Well, there you have it. Whether it was Ellis Short, Donald and co, or Kyril Louis Dreyfus, the Sunderland way has struck again. Lee Johnson has become the latest manager to have himself shipped off by the club.
Another one bites the dust...
Despite coming on the back of one of Sunderland’s biggest defeats ever in their football league history, it still was somewhat of a surprise to see Johnson losing his job. The Bolton performance was horrendous. It was more than horrendous. The lack of passion and general appetite for application by the players was abhorrent and inexcusable.
I have heard people saying that losing 6-0 in League 1 is unacceptable. Quite frankly, losing 6-0 in any sort of football match should not be tolerated.
Dreyfus clearly thought the same. It appears he was finally fed up of the continuing theme of Sunderland shipping heavy defeats away from home. We all know, this was not in isolation. There was the wet afternoon in Fratton Park, the turbulent Tuesday in Hillsborough or the Halloween horror show at Rotherham. Unacceptable and undeniable.
Very obviously, it would be wrong of me to draw too many more conclusions from Saturday’s defeat than it being the final straw for the ownership. However, why does something irk me to think that we may have made the wrong decision?
Was it a knee-jerk reaction? Did the fans have an influence? Is there more to this that we don't know about? Did Lee Johnson really want Defoe? All valid questions.
Perspective is important. The club are still third in the table. Some of the football played this season has been some of the best the fans have seen in the Stadium of Light. The academy products introduced by Johnson are integral to our side. We won a final at Wembley under his stewardship.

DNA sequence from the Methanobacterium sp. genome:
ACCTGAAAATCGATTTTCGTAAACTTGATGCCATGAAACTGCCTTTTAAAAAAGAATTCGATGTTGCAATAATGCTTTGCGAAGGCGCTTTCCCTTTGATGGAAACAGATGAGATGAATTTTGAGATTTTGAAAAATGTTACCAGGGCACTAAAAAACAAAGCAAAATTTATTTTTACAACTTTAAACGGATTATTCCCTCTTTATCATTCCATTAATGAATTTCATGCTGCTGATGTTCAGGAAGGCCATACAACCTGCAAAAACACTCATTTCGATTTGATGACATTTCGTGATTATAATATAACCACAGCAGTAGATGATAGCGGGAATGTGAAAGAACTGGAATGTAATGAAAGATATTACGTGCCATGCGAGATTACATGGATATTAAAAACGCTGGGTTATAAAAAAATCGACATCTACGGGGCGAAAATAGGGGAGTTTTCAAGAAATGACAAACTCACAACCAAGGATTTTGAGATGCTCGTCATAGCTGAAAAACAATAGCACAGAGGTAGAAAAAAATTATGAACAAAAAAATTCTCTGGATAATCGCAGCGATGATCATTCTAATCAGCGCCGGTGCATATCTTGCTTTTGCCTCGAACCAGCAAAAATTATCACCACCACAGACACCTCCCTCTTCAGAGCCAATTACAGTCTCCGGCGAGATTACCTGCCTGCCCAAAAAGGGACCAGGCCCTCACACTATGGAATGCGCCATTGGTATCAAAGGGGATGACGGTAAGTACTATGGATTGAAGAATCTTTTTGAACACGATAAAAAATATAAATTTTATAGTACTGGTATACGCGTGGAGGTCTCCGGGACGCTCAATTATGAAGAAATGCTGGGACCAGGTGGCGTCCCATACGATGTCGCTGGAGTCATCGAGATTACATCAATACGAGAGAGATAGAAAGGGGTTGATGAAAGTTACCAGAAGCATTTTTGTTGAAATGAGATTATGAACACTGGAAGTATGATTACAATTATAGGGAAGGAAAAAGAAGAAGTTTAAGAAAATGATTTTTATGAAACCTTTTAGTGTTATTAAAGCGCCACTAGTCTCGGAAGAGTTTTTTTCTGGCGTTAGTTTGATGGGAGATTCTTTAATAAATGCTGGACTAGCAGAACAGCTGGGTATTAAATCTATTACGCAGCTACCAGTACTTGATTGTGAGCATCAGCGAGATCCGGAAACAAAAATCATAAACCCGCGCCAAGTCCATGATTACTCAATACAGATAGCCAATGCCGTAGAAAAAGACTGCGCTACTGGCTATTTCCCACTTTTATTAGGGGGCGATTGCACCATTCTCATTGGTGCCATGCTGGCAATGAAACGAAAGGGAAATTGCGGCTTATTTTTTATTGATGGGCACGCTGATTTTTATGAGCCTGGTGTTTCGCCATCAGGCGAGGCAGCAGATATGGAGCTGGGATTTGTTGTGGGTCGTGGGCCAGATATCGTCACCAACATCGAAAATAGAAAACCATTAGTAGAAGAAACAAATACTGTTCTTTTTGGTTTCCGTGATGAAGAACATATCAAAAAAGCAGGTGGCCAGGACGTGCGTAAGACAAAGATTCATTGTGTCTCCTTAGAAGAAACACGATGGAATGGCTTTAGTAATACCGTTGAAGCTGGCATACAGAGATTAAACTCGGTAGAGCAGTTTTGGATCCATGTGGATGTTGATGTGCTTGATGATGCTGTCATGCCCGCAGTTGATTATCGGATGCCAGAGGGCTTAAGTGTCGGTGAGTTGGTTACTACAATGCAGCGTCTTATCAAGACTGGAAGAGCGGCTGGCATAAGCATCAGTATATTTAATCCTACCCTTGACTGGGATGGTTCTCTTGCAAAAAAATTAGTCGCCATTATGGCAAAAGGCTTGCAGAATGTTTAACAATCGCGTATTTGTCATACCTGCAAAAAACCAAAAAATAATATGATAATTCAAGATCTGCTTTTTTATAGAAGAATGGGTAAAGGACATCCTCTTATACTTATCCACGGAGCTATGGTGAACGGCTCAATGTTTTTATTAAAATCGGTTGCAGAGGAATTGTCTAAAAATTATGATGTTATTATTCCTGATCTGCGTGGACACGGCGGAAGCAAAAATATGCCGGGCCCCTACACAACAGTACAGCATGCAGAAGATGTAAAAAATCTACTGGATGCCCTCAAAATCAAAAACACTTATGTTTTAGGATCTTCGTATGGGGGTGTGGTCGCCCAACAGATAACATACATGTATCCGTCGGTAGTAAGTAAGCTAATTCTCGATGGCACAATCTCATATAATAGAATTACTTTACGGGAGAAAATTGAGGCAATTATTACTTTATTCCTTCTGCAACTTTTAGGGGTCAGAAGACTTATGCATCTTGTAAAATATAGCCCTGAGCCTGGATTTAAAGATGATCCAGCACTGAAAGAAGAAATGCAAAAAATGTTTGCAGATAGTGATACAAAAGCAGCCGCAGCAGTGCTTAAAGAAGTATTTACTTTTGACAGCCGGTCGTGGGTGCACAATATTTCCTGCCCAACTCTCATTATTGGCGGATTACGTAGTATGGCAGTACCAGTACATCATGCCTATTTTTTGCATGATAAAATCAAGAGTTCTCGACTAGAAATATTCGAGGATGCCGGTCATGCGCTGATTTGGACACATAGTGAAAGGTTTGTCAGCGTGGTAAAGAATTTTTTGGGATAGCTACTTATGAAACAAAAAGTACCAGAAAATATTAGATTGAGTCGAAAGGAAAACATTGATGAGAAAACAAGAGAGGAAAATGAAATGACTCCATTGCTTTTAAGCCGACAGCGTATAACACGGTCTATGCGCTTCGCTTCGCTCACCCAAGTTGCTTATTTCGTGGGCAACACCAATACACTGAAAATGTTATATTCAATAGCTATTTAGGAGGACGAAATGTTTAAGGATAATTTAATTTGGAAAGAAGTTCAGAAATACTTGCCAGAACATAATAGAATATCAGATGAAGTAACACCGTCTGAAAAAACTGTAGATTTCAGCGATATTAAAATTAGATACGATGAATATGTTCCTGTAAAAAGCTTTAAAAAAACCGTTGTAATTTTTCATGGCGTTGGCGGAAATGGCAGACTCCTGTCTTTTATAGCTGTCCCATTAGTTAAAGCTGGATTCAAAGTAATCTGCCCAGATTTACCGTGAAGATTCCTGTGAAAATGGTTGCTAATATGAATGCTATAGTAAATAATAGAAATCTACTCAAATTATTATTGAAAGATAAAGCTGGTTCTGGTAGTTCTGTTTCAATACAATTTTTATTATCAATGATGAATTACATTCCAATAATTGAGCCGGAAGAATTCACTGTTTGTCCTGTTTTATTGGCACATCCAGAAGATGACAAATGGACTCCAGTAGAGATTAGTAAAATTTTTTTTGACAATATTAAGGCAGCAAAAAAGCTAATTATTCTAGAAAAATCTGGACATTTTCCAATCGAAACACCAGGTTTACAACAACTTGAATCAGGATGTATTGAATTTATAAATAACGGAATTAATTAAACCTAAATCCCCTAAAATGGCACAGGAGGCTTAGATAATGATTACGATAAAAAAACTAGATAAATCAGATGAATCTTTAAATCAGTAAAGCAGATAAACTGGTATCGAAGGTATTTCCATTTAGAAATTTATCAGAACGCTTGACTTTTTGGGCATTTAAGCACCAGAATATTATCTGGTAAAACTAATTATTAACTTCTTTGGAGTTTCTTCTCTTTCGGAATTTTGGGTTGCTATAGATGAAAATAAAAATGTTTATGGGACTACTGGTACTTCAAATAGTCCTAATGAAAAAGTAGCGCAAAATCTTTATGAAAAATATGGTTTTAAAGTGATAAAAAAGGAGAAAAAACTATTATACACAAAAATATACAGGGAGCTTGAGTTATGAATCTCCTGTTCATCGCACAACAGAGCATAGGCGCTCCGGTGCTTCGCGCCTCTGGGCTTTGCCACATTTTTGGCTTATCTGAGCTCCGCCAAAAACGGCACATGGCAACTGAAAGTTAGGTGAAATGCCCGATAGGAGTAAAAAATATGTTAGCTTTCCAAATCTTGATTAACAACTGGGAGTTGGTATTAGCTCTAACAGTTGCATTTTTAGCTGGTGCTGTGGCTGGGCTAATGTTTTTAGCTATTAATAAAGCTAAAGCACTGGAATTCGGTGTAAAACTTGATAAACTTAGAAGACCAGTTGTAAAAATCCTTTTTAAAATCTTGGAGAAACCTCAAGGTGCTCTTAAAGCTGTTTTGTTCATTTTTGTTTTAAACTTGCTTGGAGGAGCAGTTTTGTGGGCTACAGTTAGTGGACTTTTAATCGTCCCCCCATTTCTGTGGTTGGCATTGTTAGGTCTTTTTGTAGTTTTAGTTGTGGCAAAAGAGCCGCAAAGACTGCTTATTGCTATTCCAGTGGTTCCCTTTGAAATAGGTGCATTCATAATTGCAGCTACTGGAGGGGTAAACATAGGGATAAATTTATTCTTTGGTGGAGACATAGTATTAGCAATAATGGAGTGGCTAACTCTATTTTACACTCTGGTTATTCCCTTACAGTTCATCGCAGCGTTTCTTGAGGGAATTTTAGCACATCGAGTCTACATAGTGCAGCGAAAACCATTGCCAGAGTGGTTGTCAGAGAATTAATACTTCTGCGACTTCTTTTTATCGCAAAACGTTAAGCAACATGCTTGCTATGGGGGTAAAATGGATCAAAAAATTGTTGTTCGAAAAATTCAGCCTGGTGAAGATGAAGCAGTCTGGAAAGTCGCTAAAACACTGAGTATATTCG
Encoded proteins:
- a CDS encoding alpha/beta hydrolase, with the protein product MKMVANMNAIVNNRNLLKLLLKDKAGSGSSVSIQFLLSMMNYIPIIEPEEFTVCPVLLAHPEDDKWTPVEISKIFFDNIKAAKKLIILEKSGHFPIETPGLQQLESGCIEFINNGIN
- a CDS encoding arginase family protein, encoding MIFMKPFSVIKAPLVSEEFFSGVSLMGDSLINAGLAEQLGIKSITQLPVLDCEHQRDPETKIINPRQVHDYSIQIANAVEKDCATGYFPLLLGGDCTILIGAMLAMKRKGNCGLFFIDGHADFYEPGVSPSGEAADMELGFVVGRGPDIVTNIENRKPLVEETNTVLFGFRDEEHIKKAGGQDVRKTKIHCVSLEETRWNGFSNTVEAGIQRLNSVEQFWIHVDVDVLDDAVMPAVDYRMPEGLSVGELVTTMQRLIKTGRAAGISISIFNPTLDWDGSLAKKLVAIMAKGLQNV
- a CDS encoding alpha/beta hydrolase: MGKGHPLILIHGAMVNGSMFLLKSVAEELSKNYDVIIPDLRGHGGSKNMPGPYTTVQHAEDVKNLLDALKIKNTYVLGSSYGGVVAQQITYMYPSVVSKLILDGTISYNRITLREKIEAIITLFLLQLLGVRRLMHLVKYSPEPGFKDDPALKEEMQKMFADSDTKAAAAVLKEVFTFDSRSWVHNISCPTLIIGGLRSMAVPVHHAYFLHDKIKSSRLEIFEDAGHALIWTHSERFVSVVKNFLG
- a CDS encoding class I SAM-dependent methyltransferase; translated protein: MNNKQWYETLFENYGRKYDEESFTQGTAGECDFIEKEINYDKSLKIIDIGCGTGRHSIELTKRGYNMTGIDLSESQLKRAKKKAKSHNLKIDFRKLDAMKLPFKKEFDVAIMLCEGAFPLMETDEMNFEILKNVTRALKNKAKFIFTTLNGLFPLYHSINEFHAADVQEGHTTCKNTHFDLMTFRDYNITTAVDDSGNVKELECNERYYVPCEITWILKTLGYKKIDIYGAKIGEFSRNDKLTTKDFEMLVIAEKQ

Lee Johnson has done an awful lot of good at the club. Despite his failings, which there was a few, they were still well within reach of making the automatics. Furthermore, the home form was one of the best in the league. As a friend pointed out to me yesterday, Sunderland have sacked managers for much worse than this. He actually lasted a long time,
So where did it all go wrong? It was clear to anyone who follows the club that Johnson has been under pressure for quite some time. Even when they were winning games over the last few weeks, there appeared to be this underlying tension bubbling under the surface.
At the matches, it was like a volcano ready to erupt. He always seemed to be one defeat away from criticism. Rightly or wrongly. Unfortunately, he was never going to win all the fans over. An issue all our managers appear to have.
That being said, it is noticable that Sunderland are making far too many unforced errors at the back. Away from home, they look soft, rudderless and devoid of leadership. They have been inconsistent. Dare I say the streaky tag continues to hold?
On balance, one could argue for both sides of the coin. Lee Johnson is certainly not the worst manager the club has had. He has however presided over some shocking defeats.
Kyril Louis Dreyfus has undoubtedly made the biggest call of his tenure at the club thus far. After backing the head coach with multiple new signings in the window, it was a brave, bold move to fire him.
The question is, who replaces him?
He now has the pressure of trying to find a suitable replacement. The names currently linked with the job would not excite nor entice the fans. One would hope many of these names get nowhere near the job. It’s the same names that appear for every new job. Swiftly, Neil Lennon and Mick McCarthy are becoming the new Alan Curbishley.
By deciding to sack the manager at this time, he must prove the decision is the right one. He has appeased many fans by deciding to do this. It is now imperative that the person brought in is the right man. Otherwise, it will look extremely knee-jerk and reactive.
The sacking of managers at this club has become too frequent. It is becoming more of a feature than a bug. The Sunderland owner has made a big call. It was decisive and brave. It remains to be seen whether it was the right one.
If a new manager doesn't bring more life out of this squad and we fail to get promoted, it is hard to imagine the consequences of what comes after.
Only time will tell.